I didn’t succeed in pushing all of my recommendations forward. One of the recommendations Gary tabled had to do with the fluidity of roles. Traditional sugar dating sites assume that a user identifies exclusively as a provider (sugar daddy/mommy) or a beneficiary (sugar baby), and further assumes that providers are typically male and beneficiaries are typically female. I validated through user focus groups that this rigidity in roles perpetuated certain stigmas that made women more apprehensive about having their identities exposed on this type of dating app. Forcing a woman to self-identify as a “sugar baby” typecasts her into the very narrow and scandalous “gold-digger” character, thereby posing an immense risk to reputation.
My remedy for this two-fold:
- Avoid “sugar” terminology entirely. Instead of asking users whether they identified as “sugar baby” or “sugar daddy,” I recommended we allow users to select whether they were looking for someone “fun and interesting” or “successful and generous”
- Secondly, allow users to self-identify as both provider and beneficiary.
The things people want and need out of a relationship are custom to each prospective partner. A career woman might find herself attracted to one man as a beneficiary, and attracted to another as a provider. Society is inching towards accepting that gender and sexuality are fluid. Power dynamics between people will increasingly become preferences unanchored to gender. Technology and forward-thinking product design empower micro-evolutions that contribute to greater shifts in our social and cultural landscape.
Gary ended up implementing part 1 for the beta launch and tabling part 2 because he felt it would be too confusing for our first batch of users.
6: Will you be my co-founder?
A week after we launched the private beta of Honeyjar, Gary formally asked me to join him as a co-founder. Having worked so intimately on the product itself both as a designer and a PM, I had grown very attached to this thing we’d built. But I had inhaled my own product’s koolaid too deeply to ascertain whether I’d built a Frankenstein or a Wall-E.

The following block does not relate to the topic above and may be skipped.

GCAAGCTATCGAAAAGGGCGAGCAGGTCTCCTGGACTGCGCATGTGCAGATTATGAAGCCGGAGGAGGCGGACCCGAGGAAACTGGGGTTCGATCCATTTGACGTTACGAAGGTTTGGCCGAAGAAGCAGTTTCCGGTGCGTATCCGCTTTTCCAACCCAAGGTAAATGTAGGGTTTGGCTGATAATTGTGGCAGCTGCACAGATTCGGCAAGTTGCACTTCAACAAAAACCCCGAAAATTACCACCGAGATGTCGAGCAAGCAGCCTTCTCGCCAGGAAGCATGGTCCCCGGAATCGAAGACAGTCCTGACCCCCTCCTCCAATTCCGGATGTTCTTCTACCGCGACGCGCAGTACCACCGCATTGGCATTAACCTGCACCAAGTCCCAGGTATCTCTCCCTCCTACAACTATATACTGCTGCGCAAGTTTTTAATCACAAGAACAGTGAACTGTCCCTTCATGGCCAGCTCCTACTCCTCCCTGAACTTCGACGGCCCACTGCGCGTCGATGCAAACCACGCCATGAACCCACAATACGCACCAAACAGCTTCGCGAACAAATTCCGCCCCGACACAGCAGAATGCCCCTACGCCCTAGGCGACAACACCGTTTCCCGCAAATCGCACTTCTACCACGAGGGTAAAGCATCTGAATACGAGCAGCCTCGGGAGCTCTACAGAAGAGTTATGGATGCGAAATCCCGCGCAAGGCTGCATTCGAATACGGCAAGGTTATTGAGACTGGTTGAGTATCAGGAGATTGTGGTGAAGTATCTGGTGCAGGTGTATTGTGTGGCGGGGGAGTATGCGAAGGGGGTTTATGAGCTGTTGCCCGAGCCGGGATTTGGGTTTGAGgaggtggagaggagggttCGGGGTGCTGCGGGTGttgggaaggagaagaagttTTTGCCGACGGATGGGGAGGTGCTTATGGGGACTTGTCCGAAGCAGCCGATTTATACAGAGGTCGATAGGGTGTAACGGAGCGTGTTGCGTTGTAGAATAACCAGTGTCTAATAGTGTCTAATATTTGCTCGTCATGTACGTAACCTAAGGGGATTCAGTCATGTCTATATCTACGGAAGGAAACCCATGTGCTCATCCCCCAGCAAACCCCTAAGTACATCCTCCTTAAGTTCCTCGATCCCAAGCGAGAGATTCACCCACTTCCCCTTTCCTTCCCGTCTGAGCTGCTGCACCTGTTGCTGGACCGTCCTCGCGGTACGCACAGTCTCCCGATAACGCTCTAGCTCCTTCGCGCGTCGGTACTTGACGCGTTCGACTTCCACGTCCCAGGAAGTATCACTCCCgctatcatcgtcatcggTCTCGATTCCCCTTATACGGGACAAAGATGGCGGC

I agonized for weeks over whether or not I truly wanted to be the founder of a “transactional dating” app or if my vanity was perhaps leading me astray. I came very close to accepting his offer, and even drafted a co-founder agreement that attempted to outline various contingencies that I felt would make me more comfortable with some of the ethical gray areas I was still struggling with.
Reading back on this document, it is apparent that I was still trying to convince myself that what we were building was actually empowering and not exploitative. I was stuck in a devil’s advocate loop with myself:
On the one hand, I was building a product that enabled men to pay for romance.
On the other hand, all relationships are already transactional. and we are simply using technology to offset some of the mismatched expectations and unhealthy power dynamics which stem from the toxic ambiguity of not knowing what the hell someone really wants from you.
On the one hand…sugar dating.
On the other hand, we had decided to nominally not be a “sugar dating” site. We simply built an interface for people to communicate more transparently and straightforwardly about their expectations within a romantic relationship.
On the one hand, Silicon Valley has been exploding lately with punishing narratives of VCs using power to pressure women into reciprocating unwanted sexual advances.
On the other hand, many women I spoke to in user interviews explicitly sought romantic partners who could provide professional career mentorship or invest in their startups. These women fetishized the very power dynamic that is being unequivocally vilified by the tech community.